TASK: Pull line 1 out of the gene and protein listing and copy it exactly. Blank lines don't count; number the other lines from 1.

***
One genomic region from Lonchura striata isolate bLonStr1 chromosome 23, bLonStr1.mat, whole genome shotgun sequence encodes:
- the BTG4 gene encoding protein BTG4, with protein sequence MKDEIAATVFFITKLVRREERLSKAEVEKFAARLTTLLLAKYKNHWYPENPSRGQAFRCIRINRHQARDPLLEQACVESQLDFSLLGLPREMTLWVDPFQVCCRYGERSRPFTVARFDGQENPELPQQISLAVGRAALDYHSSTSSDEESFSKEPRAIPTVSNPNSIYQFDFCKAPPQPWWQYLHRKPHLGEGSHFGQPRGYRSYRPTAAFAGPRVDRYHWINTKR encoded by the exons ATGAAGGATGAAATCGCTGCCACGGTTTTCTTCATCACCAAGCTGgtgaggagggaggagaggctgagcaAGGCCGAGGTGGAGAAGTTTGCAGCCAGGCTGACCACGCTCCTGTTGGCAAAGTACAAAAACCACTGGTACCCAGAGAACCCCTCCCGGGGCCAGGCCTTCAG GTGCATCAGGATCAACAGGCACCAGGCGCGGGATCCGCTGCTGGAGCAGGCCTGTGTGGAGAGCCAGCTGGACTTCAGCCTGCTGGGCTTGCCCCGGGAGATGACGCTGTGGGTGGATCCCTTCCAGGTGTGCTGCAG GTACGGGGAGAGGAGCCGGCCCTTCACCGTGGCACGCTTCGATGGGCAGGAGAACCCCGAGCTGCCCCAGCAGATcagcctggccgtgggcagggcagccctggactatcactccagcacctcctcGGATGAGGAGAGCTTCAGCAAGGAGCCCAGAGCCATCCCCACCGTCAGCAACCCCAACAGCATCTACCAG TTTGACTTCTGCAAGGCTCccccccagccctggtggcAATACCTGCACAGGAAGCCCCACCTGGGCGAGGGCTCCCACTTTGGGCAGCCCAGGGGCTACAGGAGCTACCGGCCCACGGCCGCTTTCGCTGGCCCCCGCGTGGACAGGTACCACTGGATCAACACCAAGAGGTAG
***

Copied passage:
One genomic region from Lonchura striata isolate bLonStr1 chromosome 23, bLonStr1.mat, whole genome shotgun sequence encodes: